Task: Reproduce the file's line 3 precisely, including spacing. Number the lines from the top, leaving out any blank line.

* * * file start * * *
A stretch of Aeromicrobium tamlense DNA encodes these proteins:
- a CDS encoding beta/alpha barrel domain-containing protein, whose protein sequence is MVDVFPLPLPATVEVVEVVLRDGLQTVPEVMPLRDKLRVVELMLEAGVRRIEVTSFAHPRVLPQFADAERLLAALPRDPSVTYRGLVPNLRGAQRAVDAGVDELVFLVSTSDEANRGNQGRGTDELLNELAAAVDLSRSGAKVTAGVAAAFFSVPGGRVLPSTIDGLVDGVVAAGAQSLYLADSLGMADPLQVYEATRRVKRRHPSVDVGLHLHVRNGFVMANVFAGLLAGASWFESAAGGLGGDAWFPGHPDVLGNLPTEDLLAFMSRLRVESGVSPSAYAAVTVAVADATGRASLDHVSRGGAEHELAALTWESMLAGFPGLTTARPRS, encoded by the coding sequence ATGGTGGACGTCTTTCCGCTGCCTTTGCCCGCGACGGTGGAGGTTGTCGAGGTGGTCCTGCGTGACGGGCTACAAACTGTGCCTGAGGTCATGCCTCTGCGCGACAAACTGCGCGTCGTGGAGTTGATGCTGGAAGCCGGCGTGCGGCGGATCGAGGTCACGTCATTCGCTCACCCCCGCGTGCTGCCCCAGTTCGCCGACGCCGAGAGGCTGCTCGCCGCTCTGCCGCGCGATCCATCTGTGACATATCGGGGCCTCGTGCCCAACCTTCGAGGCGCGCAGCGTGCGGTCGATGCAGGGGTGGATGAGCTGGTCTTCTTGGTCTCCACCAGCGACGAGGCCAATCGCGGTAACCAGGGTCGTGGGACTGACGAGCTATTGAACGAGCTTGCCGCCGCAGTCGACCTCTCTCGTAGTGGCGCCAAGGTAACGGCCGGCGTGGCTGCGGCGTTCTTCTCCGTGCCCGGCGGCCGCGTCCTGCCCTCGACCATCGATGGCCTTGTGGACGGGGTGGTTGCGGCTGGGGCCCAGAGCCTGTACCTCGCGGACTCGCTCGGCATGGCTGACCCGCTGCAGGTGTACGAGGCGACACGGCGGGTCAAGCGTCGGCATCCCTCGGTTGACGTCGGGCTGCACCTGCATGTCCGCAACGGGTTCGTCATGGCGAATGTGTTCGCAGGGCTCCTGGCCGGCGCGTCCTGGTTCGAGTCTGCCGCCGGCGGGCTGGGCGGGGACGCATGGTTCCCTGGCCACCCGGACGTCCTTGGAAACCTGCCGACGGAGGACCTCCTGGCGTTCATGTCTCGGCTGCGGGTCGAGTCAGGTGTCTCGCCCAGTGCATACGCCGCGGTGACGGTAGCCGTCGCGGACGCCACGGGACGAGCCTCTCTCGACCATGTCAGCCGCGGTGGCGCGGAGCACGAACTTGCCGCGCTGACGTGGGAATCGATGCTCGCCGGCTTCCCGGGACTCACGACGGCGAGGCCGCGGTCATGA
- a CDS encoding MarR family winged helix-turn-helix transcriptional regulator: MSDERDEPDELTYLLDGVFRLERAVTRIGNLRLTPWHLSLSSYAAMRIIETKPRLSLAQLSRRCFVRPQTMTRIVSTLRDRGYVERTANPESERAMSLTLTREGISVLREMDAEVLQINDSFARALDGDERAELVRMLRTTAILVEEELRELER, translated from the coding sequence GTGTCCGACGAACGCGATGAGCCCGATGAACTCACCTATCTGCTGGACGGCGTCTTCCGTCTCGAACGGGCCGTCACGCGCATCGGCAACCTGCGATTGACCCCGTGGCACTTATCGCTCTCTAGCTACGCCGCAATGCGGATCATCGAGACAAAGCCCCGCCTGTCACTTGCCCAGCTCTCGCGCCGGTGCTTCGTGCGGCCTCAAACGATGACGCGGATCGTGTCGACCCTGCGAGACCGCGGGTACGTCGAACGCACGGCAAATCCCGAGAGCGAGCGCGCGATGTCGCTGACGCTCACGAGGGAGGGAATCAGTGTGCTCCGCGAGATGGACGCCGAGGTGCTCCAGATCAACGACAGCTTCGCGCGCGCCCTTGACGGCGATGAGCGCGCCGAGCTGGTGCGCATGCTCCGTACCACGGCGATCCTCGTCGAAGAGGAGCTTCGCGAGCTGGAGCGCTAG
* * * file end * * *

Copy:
- a CDS encoding MarR family winged helix-turn-helix transcriptional regulator: MSDERDEPDELTYLLDGVFRLERAVTRIGNLRLTPWHLSLSSYAAMRIIETKPRLSLAQLSRRCFVRPQTMTRIVSTLRDRGYVERTANPESERAMSLTLTREGISVLREMDAEVLQINDSFARALDGDERAELVRMLRTTAILVEEELRELER, translated from the coding sequence GTGTCCGACGAACGCGATGAGCCCGATGAACTCACCTATCTGCTGGACGGCGTCTTCCGTCTCGAACGGGCCGTCACGCGCATCGGCAACCTGCGATTGACCCCGTGGCACTTATCGCTCTCTAGCTACGCCGCAATGCGGATCATCGAGACAAAGCCCCGCCTGTCACTTGCCCAGCTCTCGCGCCGGTGCTTCGTGCGGCCTCAAACGATGACGCGGATCGTGTCGACCCTGCGAGACCGCGGGTACGTCGAACGCACGGCAAATCCCGAGAGCGAGCGCGCGATGTCGCTGACGCTCACGAGGGAGGGAATCAGTGTGCTCCGCGAGATGGACGCCGAGGTGCTCCAGATCAACGACAGCTTCGCGCGCGCCCTTGACGGCGATGAGCGCGCCGAGCTGGTGCGCATGCTCCGTACCACGGCGATCCTCGTCGAAGAGGAGCTTCGCGAGCTGGAGCGCTAG